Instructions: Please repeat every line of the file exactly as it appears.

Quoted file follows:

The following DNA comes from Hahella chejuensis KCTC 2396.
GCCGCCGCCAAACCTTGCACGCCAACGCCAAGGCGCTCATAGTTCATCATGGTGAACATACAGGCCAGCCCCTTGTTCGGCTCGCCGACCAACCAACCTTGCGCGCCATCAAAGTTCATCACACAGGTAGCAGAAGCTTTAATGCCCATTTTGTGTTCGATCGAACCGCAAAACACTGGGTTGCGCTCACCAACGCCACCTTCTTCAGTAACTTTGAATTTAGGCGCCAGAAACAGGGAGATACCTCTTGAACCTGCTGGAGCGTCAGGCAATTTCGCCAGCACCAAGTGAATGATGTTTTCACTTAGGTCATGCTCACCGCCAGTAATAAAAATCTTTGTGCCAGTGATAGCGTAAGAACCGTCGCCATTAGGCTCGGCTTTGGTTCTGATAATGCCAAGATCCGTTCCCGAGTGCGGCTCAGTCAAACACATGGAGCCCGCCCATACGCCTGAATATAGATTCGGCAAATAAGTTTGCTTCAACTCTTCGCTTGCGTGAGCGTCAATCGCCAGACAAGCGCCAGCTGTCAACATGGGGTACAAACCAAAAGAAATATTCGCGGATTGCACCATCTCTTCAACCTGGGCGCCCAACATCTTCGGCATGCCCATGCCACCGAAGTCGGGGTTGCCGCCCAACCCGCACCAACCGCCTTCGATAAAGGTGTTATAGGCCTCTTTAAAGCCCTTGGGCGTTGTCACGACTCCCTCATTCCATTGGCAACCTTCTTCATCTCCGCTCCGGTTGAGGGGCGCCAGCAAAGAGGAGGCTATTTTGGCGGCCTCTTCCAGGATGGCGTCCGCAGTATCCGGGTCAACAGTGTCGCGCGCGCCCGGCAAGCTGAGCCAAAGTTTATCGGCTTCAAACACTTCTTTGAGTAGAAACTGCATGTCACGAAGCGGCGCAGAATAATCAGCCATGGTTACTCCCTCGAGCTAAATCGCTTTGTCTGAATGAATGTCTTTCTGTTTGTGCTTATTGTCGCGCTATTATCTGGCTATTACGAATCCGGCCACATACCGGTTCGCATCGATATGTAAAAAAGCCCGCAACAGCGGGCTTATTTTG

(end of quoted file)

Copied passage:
The following DNA comes from Hahella chejuensis KCTC 2396.
GCCGCCGCCAAACCTTGCACGCCAACGCCAAGGCGCTCATAGTTCATCATGGTGAACATACAGGCCAGCCCCTTGTTCGGCTCGCCGACCAACCAACCTTGCGCGCCATCAAAGTTCATCACACAGGTAGCAGAAGCTTTAATGCCCATTTTGTGTTCGATCGAACCGCAAAACACTGGGTTGCGCTCACCAACGCCACCTTCTTCAGTAACTTTGAATTTAGGCGCCAGAAACAGGGAGATACCTCTTGAACCTGCTGGAGCGTCAGGCAATTTCGCCAGCACCAAGTGAATGATGTTTTCACTTAGGTCATGCTCACCGCCAGTAATAAAAATCTTTGTGCCAGTGATAGCGTAAGAACCGTCGCCATTAGGCTCGGCTTTGGTTCTGATAATGCCAAGATCCGTTCCCGAGTGCGGCTCAGTCAAACACATGGAGCCCGCCCATACGCCTGAATATAGATTCGGCAAATAAGTTTGCTTCAACTCTTCGCTTGCGTGAGCGTCAATCGCCAGACAAGCGCCAGCTGTCAACATGGGGTACAAACCAAAAGAAATATTCGCGGATTGCACCATCTCTTCAACCTGGGCGCCCAACATCTTCGGCATGCCCATGCCACCGAAGTCGGGGTTGCCGCCCAACCCGCACCAACCGCCTTCGATAAAGGTGTTATAGGCCTCTTTAAAGCCCTTGGGCGTTGTCACGACTCCCTCATTCCATTGGCAACCTTCTTCATCTCCGCTCCGGTTGAGGGGCGCCAGCAAAGAGGAGGCTATTTTGGCGGCCTCTTCCAGGATGGCGTCCGCAGTATCCGGGTCAACAGTGTCGCGCGCGCCCGGCAAGCTGAGCCAAAGTTTATCGGCTTCAAACACTTCTTTGAGTAGAAACTGCATGTCACGAAGCGGCGCAGAATAATCAGCCATGGTTACTCCCTCGAGCTAAATCGCTTTGTCTGAATGAATGTCTTTCTGTTTGTGCTTATTGTCGCGCTATTATCTGGCTATTACGAATCCGGCCACATACCGGTTCGCATCGATATGTAAAAAAGCCCGCAACAGCGGGCTTATTTTG